: pinchbeck \PINCH-bek\ adjective
Though our hosts were not outwardly unfriendly, we suspected that their kindness to us was pinchbeck.
“Presently, your uncommon brooch will interest folks who collect scarab or Victorian jewelry, pinchbeck pieces or antique Egyptian items. If the pin has a strong, working clasp and no damage, it is valued at $75 to $125.” — From an article by Alyce Hand Benham in The Press of Atlantic City, May 18, 2013
Did you know?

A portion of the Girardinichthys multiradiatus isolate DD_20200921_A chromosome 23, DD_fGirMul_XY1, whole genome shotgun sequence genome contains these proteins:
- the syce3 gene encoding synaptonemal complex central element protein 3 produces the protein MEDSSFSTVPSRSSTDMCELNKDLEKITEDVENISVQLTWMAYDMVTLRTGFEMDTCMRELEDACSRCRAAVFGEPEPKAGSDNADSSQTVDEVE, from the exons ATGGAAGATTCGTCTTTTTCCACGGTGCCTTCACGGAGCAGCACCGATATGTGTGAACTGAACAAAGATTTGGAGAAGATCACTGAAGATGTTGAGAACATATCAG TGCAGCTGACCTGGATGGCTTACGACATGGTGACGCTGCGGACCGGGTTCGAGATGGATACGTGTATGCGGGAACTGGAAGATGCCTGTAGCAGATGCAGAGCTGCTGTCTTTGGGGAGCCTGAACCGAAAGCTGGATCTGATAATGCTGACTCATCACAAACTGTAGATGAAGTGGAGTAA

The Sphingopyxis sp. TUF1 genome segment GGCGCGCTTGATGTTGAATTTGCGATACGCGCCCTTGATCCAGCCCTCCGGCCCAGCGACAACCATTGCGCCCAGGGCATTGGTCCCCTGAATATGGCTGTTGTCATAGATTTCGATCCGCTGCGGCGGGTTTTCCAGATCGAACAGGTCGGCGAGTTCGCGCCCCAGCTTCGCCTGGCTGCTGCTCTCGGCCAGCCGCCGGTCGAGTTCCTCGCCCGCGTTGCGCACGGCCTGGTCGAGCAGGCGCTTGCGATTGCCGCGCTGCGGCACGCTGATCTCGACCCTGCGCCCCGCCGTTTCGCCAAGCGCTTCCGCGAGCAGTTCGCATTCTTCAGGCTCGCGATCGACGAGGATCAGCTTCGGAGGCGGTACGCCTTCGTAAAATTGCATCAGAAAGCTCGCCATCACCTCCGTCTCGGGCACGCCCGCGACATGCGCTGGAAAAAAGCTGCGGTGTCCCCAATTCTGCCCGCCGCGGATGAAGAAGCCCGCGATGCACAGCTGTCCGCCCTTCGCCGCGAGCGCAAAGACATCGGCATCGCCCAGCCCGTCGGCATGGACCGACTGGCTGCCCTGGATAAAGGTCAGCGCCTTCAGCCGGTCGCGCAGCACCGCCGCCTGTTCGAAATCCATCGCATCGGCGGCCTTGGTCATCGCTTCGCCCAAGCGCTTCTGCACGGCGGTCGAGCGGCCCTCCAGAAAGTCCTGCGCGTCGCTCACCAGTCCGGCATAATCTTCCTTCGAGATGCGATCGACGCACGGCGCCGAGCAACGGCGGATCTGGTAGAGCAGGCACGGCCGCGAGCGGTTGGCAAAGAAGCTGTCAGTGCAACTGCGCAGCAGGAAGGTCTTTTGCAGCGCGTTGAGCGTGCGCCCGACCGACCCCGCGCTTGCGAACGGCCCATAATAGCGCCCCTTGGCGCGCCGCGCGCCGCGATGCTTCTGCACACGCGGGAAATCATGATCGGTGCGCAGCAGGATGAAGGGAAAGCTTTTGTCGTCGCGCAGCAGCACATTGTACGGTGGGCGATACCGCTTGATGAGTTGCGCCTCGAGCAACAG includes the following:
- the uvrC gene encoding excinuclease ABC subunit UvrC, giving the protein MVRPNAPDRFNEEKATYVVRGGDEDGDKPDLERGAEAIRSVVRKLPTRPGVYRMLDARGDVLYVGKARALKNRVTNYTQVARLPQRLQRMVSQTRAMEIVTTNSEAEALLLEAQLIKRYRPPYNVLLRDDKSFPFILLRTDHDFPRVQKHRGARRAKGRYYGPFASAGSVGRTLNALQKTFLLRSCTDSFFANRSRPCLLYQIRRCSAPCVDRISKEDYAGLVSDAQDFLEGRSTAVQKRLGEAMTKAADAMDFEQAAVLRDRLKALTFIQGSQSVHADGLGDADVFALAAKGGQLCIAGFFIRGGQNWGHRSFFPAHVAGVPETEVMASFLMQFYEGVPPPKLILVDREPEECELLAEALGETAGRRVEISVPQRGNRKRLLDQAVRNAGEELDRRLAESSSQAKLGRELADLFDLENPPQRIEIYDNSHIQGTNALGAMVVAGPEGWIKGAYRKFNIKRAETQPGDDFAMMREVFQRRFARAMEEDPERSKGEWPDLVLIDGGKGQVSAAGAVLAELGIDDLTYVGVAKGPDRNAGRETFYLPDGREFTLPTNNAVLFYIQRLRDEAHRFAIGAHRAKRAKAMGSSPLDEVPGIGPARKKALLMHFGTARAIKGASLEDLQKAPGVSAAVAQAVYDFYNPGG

On November 27, 1732, an advertisement ran in a British newspaper announcing that “the toys made of the late ingenious Mr. Pinchbeck’s curious metal … are now sold only by his son.” The Mr. Pinchbeck in question was Christopher Pinchbeck, a London watchmaker who invented the alloy that would be posthumously named for him. Although the metal is used as a substitute for gold, the word “pinchbeck,” which can also be used as a noun, didn’t acquire its “counterfeit” sense until the 1790s, over 50 years after Pinchbeck’s death.